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Poulose V, Bin Mohd I
Correspondence: Dr Vijo Poulose, email@example.com
Introduction Prolonged cough is a common reason for referral to a respiratory physician. Some cases of prolonged cough can be a diagnostic challenge, especially when it is not accompanied by features that suggest common aetiologies. The current study examined this group of patients so as to ascertain the final aetiological and clinical outcomes.
Methods We performed a chart review of cases that had been prospectively identified. The inclusion criteria were cough lasting more than three weeks, normal chest radiograph, non-smoking status, no history of angiotensin-converting enzyme inhibitor use, normal physical examination and absence of suggestive features of asthma, gastroesophageal reflux disease and postnasal drip syndrome. We classified the final diagnoses into three categories: likely diagnosis; possible diagnosis; and no diagnosis established, and traced the clinical outcomes.
Results A total of 54 patients met the study criteria. The median duration of cough was 16 weeks (range four weeks to five years), while the median age of the patients was 38 (range 18–73) years. A likely diagnosis was reached in 23 patients and a possible diagnosis, in 12 patients. Gastroesophageal reflux disease and postnasal drip syndrome were the commonest diagnoses. There were no cases of asthma. The cough improved completely in 44 patients. Three cases were lost to follow-up before an outcome could be documented.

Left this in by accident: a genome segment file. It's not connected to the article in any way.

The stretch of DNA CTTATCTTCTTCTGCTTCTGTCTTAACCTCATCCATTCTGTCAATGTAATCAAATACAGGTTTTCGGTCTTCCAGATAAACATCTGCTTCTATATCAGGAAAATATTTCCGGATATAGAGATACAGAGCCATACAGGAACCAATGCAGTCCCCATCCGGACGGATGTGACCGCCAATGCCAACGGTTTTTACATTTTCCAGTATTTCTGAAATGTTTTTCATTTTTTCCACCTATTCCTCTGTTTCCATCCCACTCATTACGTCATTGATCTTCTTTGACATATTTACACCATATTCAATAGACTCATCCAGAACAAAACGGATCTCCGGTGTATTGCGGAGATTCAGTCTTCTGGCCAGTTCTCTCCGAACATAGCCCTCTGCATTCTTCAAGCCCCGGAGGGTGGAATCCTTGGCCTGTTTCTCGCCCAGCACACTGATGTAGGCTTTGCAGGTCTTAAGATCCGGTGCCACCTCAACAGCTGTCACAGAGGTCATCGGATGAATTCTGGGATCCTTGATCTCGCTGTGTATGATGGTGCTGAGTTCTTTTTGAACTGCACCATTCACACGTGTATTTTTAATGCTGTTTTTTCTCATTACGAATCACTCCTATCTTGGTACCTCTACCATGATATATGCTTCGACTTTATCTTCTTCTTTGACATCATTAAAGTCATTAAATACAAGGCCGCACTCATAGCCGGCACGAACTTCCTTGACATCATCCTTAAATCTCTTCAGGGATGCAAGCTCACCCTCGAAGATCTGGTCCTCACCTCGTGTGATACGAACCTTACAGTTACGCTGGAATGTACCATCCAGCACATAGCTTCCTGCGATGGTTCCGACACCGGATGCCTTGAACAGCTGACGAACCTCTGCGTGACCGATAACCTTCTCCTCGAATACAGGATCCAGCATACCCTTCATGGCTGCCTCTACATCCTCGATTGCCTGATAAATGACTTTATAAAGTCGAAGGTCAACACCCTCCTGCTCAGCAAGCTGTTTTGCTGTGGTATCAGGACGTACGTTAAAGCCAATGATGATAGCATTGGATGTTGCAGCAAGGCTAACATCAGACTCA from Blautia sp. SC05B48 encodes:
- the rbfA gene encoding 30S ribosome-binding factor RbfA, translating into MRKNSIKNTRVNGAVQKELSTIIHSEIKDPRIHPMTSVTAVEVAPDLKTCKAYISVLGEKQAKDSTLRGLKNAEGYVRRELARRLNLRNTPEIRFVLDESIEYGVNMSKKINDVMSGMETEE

Conclusion In most of these cases, a diagnosis could be achieved. The cough improved in the majority of patients, including those in whom a diagnosis could not be made.
Keywords: chronic cough, prolonged cough, subacute cough
Singapore Med J 2011; 52(4): 267-270